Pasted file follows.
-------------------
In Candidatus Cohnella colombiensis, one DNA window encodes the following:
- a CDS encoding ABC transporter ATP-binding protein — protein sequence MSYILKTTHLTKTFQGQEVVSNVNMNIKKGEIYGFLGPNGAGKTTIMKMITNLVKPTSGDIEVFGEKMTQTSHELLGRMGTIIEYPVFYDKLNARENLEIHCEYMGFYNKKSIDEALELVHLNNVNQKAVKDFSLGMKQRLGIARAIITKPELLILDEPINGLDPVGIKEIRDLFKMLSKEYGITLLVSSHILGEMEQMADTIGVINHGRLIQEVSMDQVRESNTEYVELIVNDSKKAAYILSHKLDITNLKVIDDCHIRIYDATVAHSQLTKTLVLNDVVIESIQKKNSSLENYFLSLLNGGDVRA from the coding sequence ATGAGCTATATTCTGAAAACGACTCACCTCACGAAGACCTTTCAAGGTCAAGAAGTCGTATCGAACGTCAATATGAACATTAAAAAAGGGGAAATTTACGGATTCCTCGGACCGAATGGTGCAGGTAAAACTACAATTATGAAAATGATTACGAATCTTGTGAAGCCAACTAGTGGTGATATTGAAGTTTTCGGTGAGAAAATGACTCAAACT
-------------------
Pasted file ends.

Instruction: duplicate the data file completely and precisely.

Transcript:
In Candidatus Cohnella colombiensis, one DNA window encodes the following:
- a CDS encoding ABC transporter ATP-binding protein — protein sequence MSYILKTTHLTKTFQGQEVVSNVNMNIKKGEIYGFLGPNGAGKTTIMKMITNLVKPTSGDIEVFGEKMTQTSHELLGRMGTIIEYPVFYDKLNARENLEIHCEYMGFYNKKSIDEALELVHLNNVNQKAVKDFSLGMKQRLGIARAIITKPELLILDEPINGLDPVGIKEIRDLFKMLSKEYGITLLVSSHILGEMEQMADTIGVINHGRLIQEVSMDQVRESNTEYVELIVNDSKKAAYILSHKLDITNLKVIDDCHIRIYDATVAHSQLTKTLVLNDVVIESIQKKNSSLENYFLSLLNGGDVRA from the coding sequence ATGAGCTATATTCTGAAAACGACTCACCTCACGAAGACCTTTCAAGGTCAAGAAGTCGTATCGAACGTCAATATGAACATTAAAAAAGGGGAAATTTACGGATTCCTCGGACCGAATGGTGCAGGTAAAACTACAATTATGAAAATGATTACGAATCTTGTGAAGCCAACTAGTGGTGATATTGAAGTTTTCGGTGAGAAAATGACTCAAACT